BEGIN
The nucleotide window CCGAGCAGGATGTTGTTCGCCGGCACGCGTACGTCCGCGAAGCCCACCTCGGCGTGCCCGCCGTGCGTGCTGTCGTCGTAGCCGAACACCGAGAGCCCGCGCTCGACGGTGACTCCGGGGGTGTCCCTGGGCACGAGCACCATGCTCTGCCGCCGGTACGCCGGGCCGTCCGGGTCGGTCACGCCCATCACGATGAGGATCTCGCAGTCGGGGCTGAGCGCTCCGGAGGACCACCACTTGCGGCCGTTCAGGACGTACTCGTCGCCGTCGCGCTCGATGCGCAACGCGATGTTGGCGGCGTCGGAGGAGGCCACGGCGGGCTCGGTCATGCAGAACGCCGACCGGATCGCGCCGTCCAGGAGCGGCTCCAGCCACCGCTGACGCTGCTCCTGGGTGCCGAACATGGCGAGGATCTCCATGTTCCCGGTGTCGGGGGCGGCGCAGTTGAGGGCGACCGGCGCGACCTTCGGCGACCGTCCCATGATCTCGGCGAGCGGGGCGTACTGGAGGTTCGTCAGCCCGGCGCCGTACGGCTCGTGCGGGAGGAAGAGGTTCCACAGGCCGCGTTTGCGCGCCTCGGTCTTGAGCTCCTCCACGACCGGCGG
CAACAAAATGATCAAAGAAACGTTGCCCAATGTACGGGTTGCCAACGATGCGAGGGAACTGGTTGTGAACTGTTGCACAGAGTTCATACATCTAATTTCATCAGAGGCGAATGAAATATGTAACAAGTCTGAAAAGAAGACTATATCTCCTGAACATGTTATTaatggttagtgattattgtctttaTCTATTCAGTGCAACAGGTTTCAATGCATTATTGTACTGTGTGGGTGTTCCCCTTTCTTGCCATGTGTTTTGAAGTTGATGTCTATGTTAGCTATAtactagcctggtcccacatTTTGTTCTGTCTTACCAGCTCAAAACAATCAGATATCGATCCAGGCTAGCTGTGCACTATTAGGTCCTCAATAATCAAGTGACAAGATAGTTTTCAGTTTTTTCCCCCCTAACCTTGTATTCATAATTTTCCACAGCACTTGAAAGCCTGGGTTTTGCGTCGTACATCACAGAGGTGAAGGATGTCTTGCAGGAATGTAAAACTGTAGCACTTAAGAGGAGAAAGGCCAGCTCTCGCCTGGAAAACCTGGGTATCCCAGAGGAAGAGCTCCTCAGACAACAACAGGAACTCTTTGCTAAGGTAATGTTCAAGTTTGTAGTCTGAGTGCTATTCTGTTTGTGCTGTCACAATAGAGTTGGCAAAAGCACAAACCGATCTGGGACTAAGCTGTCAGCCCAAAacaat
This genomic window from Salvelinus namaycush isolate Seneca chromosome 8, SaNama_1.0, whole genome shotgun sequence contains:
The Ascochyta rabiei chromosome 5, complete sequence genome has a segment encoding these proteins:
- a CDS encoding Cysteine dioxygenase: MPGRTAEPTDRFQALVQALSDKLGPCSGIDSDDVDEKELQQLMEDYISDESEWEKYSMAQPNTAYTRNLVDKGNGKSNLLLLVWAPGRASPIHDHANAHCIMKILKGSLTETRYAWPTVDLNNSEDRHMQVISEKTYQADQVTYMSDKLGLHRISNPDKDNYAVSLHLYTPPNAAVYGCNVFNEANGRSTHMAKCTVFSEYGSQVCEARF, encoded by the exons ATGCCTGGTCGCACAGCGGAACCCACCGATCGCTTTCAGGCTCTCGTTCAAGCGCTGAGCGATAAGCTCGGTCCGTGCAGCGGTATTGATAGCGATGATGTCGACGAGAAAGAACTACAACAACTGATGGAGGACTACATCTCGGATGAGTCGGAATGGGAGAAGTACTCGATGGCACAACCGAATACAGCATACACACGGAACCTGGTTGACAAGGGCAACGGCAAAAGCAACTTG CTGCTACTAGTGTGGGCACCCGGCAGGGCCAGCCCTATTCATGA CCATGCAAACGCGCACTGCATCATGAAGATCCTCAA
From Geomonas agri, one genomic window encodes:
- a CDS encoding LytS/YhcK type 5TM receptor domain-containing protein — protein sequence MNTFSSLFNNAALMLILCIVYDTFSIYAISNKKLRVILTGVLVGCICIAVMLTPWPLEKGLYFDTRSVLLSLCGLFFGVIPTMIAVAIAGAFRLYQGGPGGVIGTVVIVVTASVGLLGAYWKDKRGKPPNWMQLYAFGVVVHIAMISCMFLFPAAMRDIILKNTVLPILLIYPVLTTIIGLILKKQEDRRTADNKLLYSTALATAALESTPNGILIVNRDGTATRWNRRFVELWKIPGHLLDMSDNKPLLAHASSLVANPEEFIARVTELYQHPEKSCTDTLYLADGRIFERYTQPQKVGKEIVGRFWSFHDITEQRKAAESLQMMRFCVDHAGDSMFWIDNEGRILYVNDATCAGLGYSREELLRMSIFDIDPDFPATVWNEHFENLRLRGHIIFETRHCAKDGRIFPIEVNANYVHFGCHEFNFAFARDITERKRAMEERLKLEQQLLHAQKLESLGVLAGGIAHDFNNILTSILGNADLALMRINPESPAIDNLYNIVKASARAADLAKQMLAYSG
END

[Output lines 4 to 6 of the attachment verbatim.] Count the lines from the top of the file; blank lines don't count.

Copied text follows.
The Ascochyta rabiei chromosome 5, complete sequence genome has a segment encoding these proteins:
- a CDS encoding Cysteine dioxygenase: MPGRTAEPTDRFQALVQALSDKLGPCSGIDSDDVDEKELQQLMEDYISDESEWEKYSMAQPNTAYTRNLVDKGNGKSNLLLLVWAPGRASPIHDHANAHCIMKILKGSLTETRYAWPTVDLNNSEDRHMQVISEKTYQADQVTYMSDKLGLHRISNPDKDNYAVSLHLYTPPNAAVYGCNVFNEANGRSTHMAKCTVFSEYGSQVCEARF, encoded by the exons ATGCCTGGTCGCACAGCGGAACCCACCGATCGCTTTCAGGCTCTCGTTCAAGCGCTGAGCGATAAGCTCGGTCCGTGCAGCGGTATTGATAGCGATGATGTCGACGAGAAAGAACTACAACAACTGATGGAGGACTACATCTCGGATGAGTCGGAATGGGAGAAGTACTCGATGGCACAACCGAATACAGCATACACACGGAACCTGGTTGACAAGGGCAACGGCAAAAGCAACTTG CTGCTACTAGTGTGGGCACCCGGCAGGGCCAGCCCTATTCATGA CCATGCAAACGCGCACTGCATCATGAAGATCCTCAA
From Geomonas agri, one genomic window encodes: